Where to travel in the North Island?
New Zealand is an incredible place to visit. With its stunning landscapes, friendly people, and delicious food, it’s no wonder that this country attracts tourists from all over the world. The North Island is home to the majority of New Zealand’s population, and offers visitors plenty of things to see and do. With all these people, many of the main tourist attractions can get uncomfortably crowded. Here I take a look at 5 of the best places to visit in the North Island, where there are no crowds.
Great Mercury Island
Just 8 kilometres off the north-east of the Coromandel Peninsula lies the most idyllic island in the North Island of New Zealand. Rumour has it that it was the towering white cliffs of Great Mercury Island that the Maoris first saw when they arrived in New Zealand. And what a beautiful place to arrive to! The white cliffs are just as stunning as the tropical beaches, covered in squeaky white sand. I spent heaps of time here as a kid swimming with dolphins in the pristine turquoise waters, exploring the lagoon, and climbing ancient pohutukawa trees. The marine life is abundant, the beaches are stunning, and there are beautiful walks to waterfalls and lagoons. What more could you ask for? Of course you will have to have a boat, or book a day cruise to get there, but it is totally worthwhile.
Waipu Glowworm Caves
There is no question that glowworms are uniquely beautiful creatures. Like little fairy lights lighting up the entire ceiling of a cave. While the the famous Waitomo Caves in the central North Island are a great experience, it is not the peaceful, and solitary experience I desire. Waipu Glowworm Caves are just as amazing, but they are not commercialised like Waitomo. It is possible you could be the only person in there if you go at the right time of day. You enter through a large opening in the cave, and walk through a shallow stream and over rock formations to get to different parts of the cave. I only walked for two minutes into the cave before looking up to see hundreds of glowworms covering the ceiling of the caves, like a beautifully starry sky. Waipu is easily accessible by car, only a two hour drive from Auckland.
A tiny island just north of Whangaparoa Peninsula in Auckland, Motuora is a little known gem of the Hauraki Gulf. Home to exquisite sandy beaches, and native New Zealand birds, including the kiwi. The perfect place for relaxing, exploring or bird watching or photography. On the western shore is a beautiful white sandy beach, and water so clear, you don’t need your goggles to see the ocean floor. When I visit, I love taking the short walk over to Still Bay where you descend down into a sheltered little sandy cove that feels like your own private bay. There are some amazing rock formations there, and huge pohutukawa overhanging the beach. It is wondrous during the day, but at night you might get treated to the sight of a kiwi scurrying around in the dark. You can hear the kiwi call from all over the island at night time. Not far from Motuora is Beehive Island, which looks like a tiny deserted island surrounded by a white sandy beach. If you are going to Motuora it is well worth checking out the Beehive at the same time. To get to Motuora you can take your own boat, book a water taxi or make the short crossing in a kayak. It is one of the best places in the North Island to see kiwi in the wild.
If you are after natural hot pools and lush native bush, then Lake Tarawera is for you. Not far from the bustling hub of Rotorua is this beautiful lake surrounded with thousands of punga ferns and pohutukawa trees. It feels like going back in time, to a time before humans. It is truly stunning. If you take a short boat ride, you will get to a a few natural hot springs on the edge of the lake where you can chill out with a glass of wine and watch the sunset across the lake. If you are into bush walks, there are heaps of beautiful walks through the native bush. My favourite is the walk to the Tarawera Falls. I took my family on a walk from the Tarawera Outlet to the falls. The track that follows the meandering river, which goes underground before shooting out the side of a massive cliff. Very impressive. If you are feeling adventurous, you can walk or water taxi to the DOC camp at Hot Water Beach. But if it is luxury you are looking for, there are a number of exquisite lakeside Airbnbs in the area.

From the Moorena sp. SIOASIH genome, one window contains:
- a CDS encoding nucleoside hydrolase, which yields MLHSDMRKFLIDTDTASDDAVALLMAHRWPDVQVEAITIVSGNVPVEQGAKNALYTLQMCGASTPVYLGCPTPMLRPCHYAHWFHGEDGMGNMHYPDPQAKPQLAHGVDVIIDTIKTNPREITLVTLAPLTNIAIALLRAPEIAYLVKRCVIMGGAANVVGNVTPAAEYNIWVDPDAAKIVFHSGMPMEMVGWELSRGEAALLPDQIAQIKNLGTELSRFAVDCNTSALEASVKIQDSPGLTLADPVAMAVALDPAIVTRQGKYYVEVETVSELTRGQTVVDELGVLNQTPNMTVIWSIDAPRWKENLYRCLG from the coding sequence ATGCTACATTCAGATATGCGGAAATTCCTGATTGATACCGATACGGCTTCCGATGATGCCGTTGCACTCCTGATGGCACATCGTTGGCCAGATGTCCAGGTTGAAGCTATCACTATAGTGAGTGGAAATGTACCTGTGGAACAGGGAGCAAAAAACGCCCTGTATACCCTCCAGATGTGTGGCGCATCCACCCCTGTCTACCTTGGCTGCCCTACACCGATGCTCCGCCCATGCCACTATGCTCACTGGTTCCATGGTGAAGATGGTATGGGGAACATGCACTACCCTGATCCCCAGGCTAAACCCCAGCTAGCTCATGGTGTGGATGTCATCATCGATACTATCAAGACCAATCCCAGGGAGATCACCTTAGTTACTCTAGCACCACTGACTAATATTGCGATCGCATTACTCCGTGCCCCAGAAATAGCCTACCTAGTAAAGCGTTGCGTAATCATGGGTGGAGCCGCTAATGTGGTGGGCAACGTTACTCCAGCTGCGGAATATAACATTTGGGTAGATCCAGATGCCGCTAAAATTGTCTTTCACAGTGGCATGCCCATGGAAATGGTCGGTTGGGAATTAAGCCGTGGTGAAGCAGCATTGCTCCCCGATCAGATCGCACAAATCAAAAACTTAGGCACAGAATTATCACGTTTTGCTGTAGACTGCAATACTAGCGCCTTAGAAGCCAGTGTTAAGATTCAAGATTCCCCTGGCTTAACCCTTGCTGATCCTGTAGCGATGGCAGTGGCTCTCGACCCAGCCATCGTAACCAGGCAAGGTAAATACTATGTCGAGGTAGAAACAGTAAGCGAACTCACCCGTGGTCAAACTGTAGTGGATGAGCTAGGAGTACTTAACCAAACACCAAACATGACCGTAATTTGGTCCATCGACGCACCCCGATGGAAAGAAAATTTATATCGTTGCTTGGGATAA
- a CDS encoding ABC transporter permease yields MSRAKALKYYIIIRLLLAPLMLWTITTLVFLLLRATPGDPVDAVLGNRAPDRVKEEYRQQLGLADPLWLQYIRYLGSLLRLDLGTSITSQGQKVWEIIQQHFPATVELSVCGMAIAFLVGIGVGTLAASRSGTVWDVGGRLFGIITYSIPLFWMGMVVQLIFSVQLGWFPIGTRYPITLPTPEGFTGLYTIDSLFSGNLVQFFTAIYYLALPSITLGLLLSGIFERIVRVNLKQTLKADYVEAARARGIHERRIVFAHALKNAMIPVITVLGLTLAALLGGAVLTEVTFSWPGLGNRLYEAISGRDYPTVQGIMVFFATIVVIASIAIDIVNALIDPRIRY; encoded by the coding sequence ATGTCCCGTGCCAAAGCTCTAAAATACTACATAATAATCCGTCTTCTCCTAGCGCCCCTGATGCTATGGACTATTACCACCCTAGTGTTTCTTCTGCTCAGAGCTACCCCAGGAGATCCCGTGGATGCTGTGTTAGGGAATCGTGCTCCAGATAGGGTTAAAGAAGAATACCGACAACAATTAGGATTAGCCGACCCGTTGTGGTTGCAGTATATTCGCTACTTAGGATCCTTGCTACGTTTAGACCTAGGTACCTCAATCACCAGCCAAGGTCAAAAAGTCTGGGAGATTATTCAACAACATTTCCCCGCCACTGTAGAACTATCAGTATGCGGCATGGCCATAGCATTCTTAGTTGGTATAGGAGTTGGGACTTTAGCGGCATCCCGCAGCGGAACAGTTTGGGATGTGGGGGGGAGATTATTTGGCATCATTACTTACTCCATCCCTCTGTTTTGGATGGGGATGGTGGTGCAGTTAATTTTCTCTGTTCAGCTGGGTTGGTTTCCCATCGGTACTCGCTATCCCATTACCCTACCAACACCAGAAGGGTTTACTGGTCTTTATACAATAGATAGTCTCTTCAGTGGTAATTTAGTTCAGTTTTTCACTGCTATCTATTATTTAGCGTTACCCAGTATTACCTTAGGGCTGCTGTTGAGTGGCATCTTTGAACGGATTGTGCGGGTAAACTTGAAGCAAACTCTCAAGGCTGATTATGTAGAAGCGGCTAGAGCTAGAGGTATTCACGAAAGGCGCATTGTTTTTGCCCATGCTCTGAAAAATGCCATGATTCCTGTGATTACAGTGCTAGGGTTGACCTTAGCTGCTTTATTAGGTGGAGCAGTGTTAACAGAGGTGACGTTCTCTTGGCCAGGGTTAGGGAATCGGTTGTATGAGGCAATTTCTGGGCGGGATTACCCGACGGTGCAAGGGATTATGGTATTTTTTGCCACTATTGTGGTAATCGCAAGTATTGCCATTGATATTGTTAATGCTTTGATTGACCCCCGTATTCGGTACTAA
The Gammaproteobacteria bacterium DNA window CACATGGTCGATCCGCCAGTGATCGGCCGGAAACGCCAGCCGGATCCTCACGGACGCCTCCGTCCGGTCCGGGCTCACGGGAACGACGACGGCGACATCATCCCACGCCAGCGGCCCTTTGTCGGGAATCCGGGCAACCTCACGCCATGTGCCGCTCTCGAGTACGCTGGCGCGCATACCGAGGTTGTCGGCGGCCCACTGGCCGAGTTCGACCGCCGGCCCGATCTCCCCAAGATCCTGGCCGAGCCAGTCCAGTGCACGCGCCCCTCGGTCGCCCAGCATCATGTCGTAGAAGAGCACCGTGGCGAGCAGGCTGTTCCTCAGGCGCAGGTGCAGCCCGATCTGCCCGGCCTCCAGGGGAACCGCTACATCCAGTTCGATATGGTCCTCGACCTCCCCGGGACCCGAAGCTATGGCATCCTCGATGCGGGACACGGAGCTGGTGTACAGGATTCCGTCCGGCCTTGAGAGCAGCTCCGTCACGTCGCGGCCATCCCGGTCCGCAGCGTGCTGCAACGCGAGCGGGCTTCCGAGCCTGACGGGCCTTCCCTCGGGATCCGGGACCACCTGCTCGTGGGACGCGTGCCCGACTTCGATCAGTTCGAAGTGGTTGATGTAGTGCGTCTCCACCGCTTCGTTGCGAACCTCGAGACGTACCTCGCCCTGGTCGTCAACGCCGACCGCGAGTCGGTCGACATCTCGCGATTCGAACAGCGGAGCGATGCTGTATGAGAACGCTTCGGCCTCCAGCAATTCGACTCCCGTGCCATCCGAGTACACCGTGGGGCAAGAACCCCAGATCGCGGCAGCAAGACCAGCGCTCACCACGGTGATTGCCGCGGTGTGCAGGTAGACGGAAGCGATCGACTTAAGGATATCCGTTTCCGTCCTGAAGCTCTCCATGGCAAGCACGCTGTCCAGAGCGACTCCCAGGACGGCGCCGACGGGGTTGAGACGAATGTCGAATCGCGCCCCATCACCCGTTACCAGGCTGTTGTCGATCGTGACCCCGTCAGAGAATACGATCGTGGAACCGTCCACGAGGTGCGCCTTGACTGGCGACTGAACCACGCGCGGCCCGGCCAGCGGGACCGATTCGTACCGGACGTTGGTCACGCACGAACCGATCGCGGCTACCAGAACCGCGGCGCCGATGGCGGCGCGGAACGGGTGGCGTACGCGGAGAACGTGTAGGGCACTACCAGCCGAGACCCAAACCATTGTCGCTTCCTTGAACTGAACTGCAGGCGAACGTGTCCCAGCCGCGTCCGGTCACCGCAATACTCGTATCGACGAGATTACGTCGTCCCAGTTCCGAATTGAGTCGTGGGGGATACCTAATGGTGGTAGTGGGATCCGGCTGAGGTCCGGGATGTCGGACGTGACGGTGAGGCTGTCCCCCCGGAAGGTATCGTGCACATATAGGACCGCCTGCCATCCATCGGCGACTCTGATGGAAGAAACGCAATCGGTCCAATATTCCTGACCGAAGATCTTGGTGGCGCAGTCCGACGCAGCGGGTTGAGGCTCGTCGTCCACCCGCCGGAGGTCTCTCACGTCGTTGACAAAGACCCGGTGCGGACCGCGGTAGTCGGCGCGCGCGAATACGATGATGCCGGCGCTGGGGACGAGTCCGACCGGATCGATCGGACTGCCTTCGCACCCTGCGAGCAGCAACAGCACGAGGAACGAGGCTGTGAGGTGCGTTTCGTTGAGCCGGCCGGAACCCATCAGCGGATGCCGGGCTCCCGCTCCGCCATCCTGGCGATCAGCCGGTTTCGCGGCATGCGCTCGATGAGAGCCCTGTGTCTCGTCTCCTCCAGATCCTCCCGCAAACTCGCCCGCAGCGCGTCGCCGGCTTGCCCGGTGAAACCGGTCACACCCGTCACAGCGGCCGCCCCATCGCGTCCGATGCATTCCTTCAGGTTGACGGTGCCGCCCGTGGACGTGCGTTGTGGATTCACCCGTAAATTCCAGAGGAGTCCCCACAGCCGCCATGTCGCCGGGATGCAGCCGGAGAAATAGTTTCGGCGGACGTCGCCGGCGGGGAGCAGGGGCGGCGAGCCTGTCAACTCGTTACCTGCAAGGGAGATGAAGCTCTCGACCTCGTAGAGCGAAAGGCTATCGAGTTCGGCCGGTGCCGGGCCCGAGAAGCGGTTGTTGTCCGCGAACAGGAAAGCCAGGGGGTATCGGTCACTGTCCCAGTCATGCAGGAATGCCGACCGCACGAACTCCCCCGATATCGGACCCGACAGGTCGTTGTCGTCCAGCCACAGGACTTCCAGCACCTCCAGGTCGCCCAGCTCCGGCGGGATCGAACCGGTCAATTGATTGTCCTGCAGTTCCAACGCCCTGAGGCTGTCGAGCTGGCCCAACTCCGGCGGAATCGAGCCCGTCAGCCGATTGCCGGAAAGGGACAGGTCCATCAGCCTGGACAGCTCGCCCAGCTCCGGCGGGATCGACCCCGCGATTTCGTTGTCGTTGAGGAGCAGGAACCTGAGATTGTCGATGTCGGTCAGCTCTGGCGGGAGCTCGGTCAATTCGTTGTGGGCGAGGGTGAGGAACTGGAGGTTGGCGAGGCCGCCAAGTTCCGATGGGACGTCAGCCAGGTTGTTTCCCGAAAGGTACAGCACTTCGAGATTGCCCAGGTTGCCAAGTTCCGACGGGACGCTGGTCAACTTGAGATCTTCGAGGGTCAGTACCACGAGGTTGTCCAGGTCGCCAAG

If you don’t mind a decent hike, and you love native New Zealand bush and phenomenal panoramic views, this is for you. We took the Hiwikiwi track to the summit of Mount Pirongia up a rugged track that carved its way through wild native New Zealand Bush. I spotted so many sponges and plants I had never seen before, all growing like weeds. It was truly like a place where fairies and elves would live. We only saw about three other people on the track in two days, so definitely a great option if you want to avoid hiking with the crowds. When we finally reached the top, I could see all the way out to the harbour in Raglan, and out to Mount Taranaki in the other direction. It was mind blowing. And then came the sunset, setting over the vast New Zealand landscape. Painting the sky with dreamy pink, orange and the blue of twilight. It is a perfect spot to watch the sunset that’s for sure. There is a hut and tent sites at the top where you can overnight. The hut has an amazing of the sun setting behind the mountains. The track is easily accessible, and only a 30 minute drive from Hamiliton.
There you go. If you want to escape the crowds and experience some of the best the North Island has to offer, check out some of these spots. I have taken sensational photos in all of these places, some of which are available to buy if you want to bring life to your living room walls.
If you are interested in going on a photo tour to any of these places, please get in touch with me to discuss options. I would love to explore with you!